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Photo credit: Adrien Williams


Escales découvertes was conceived as part of the celebrations of the 375th anniversary of the founding of Montreal. Located on the Mont-Royal Heritage Site, which includes, among other things, 3 summits, 4 cemeteries and 2 university campuses, the goal of the project was to draw visitors’ attention to the intimate aspects of the mountain, its unique landscape and his history. Distinct from traditional interpretive path options, the approach relies on intuition and introspection. It is a project that intersects landscape, wayfinding and interpretation allowing visitors to orient themselves, but above all to better perceive the geography of the places. [1]

Searching for a contemporary, critical approach to the project, the designers stayed away from traditional wayfinding options, such as linear trails, directional signage or commemorative markings opting instead for an open-ended strategy using natural features as wayfinding clues. They also cast aside grand civic interventions to favour intimate narratives suggested by multiple small-scale intrusions. A family of objects was designed in keeping with the requirements deriving from the site’s special heritage status. Made of granite and bronze to better withstand Montreal’s harsh winters, these objects were installed throughout the park and its immediate surroundings. They were meant to engage visitors in a sensorial and intuitive discovery of the site’s features. “We started talking about objects, rather than signage. Objects appearing in the landscape would be enigmatic and attract people to them.” (civiliti, 2017)

Three types of objects were created: tridimensional maps designed as orientation devices, low conical stones serving as place-markers in the landscape, and larger belvedere-like halts. The bronze maps, each set on a granite base, were strategically placed at twelve access points. Each map clearly identifies Mount Royal’s three distinct summits, rising above the city grid, and three built landmarks. Together they provide visitors with a visual and tactile understanding of the mountain’s geographical identity.

The conical place-markers, clustered in groups of two or three, vary in size, some as small as stepping-stones, others large enough to sit or lean on. With their bronze inscriptions, they provide clues to the more intimate characteristics of the mountain’s historical and natural features such as notable rock formations, prairies, the trace of a now-buried river or a vanished ski slope. Twenty-five of these granite cones clusters were installed on the mountain.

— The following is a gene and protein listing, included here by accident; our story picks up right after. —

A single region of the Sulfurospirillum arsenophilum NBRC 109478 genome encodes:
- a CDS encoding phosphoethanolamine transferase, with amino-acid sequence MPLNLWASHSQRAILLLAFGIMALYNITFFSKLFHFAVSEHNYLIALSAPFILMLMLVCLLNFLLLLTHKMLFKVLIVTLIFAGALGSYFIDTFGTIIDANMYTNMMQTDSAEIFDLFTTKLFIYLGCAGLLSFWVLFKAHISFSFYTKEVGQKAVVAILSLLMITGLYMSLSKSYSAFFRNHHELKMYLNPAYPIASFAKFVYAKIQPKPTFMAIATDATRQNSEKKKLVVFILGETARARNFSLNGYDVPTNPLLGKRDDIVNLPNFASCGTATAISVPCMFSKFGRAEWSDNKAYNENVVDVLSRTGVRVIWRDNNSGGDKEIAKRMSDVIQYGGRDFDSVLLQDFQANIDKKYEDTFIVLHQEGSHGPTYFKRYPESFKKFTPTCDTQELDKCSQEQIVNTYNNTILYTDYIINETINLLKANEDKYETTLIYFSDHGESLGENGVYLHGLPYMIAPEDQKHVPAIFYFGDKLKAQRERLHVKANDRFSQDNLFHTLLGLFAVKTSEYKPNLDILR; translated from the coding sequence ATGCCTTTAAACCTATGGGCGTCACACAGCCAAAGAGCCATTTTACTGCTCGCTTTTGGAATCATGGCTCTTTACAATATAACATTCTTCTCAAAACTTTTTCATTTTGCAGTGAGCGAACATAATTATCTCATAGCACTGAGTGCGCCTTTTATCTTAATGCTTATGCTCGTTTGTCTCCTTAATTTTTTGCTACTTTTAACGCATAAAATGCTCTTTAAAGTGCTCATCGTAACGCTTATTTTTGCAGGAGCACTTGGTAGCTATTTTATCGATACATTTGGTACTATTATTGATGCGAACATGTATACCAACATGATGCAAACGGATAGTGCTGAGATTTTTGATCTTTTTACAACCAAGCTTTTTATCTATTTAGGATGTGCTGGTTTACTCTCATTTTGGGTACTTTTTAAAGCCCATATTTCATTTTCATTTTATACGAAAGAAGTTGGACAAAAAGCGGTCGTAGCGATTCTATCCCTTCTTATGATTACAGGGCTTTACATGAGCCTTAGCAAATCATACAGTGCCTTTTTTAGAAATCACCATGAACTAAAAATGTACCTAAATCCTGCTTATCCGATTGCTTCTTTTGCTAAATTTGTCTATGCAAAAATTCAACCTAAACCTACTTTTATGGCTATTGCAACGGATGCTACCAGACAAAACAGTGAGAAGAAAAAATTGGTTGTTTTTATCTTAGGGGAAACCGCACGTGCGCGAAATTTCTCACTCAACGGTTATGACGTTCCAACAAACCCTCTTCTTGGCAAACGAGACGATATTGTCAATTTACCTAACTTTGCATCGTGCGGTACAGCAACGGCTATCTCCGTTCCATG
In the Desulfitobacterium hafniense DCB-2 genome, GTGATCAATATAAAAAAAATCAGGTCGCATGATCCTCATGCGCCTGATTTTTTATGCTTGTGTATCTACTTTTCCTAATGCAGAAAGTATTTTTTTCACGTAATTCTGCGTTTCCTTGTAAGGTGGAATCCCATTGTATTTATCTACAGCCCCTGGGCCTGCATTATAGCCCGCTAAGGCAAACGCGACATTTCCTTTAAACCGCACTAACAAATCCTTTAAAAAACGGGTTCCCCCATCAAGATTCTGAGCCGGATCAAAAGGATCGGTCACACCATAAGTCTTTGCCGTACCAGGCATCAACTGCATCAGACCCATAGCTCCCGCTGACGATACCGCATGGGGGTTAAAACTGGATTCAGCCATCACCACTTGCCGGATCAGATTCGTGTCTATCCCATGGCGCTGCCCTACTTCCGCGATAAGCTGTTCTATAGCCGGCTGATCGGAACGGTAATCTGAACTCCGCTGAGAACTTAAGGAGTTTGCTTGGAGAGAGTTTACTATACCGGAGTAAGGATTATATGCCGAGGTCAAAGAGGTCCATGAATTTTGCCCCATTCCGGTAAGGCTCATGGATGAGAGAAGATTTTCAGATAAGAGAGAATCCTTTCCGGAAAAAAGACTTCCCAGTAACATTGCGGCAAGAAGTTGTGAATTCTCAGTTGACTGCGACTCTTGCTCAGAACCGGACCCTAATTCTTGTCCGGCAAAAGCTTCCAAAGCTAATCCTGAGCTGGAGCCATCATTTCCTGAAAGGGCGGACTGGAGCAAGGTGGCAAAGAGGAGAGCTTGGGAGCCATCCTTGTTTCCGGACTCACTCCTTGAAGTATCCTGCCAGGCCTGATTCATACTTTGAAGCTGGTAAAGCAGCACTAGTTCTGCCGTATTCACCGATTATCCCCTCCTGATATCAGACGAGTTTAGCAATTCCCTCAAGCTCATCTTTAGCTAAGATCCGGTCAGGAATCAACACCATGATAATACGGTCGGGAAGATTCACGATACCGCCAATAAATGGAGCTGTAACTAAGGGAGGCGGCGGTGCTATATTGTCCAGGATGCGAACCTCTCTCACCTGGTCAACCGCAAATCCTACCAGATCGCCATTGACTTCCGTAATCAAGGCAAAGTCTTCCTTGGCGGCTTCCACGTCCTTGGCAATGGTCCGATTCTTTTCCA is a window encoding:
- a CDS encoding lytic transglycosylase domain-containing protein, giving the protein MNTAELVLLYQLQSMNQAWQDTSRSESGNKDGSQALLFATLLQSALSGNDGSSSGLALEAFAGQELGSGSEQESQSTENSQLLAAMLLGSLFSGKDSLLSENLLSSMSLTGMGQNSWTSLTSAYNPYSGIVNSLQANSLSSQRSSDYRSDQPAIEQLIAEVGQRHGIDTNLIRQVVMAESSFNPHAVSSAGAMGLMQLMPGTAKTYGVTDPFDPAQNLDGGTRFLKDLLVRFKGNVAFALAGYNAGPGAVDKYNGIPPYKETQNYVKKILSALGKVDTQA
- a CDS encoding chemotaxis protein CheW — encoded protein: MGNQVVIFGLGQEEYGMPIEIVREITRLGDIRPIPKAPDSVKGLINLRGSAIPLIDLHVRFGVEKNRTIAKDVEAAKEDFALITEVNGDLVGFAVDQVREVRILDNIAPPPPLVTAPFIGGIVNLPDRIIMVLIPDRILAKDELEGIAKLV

The third type of interventions designed for Mount Royal is a series of ten landscaped belvedere-like halts. Each one is either anchored in the ground or projecting from a cliff. It is also defined by a granite border featuring a verse written specifically for the location by an assigned Montreal poet. The halts, at times curvilinear, at times angular, all with built-in seating, were located on strategic locations with privileged views of the park’s interior landscapes.

The Discovery Halts project is about place making, discovering and interacting. It invites visitors to look within rather than without, to change their perception of celebrated landscapes, to find meaning in topography, in geological features and in a territory’s intimate stories. It encourages learning through feeling, seeing, and listening. One could describe the experience sought by the designers as a constant tug between landscape mindfulness and landscape dérive. Meandering about on Mount Royal becomes a phenomenological experience. [2]

Prix national, catégorie Paysages publics à grande échelle conçus par un architecte paysagiste, 2019 
Prix d’excellence, Association des architectes paysagistes du Canada, 2019 
Prix nationaux de design urbain 2018, catégorie fragments urbains, IRAC, ICU et AAPC 
Prix d’excellence – Placemaking and identity, Society for Experiential Graphic Design, 2018 


[1]       “Escales Découvertes.” Civiliti, May 13, 2021. https://civiliti.com/projet/escales-decouvertes/.

[2]       “Landezine Newsletter.” Landezine. Accessed August 24, 2021. http://landezine.com/index.php/2019/08/escales-decouvertes-by-civiliti/.

Additional information:

“Civiliti and JULIE Margot’s ‘ESCALES DÉCOUVERTES’ Wins Design Award.” Canadian Interiors, March 12, 2019. https://www.canadianinteriors.com/2018/06/13/civiliti-and-julie-margots-escales-decouvertes-wins-design-award/.

“Discovery Halts (Escales Découvertes) .” Landezine International Landscape Award LILA RSS. Accessed August 24, 2021. https://landezine-award.com/discovery-halts-escales-decouvertes/.

“Escales Découvertes, Site Patrimonial Déclaré Du Mont-Royal.” Vlan. Accessed August 24, 2021. https://www.vlanpaysages.ca/projets/escales-decouvertes-site-patrimonial-declare-du-mont-royal/.

Heller, Kate. “Escales Découvertes (Discovery Halts).” SEGD, April 2, 2018. https://segd.org/escales-decouvertes-discovery-halts.

“Work.” julie margot design. Accessed August 24, 2021. http://www.juliemargot.com/projet.php?lng=1&p=8.

Project Title: Escales découvertes (Discovery Halts) 
Artists: Civiliti, Julie Margot
Year: 2017

Place: Montréal, Québec

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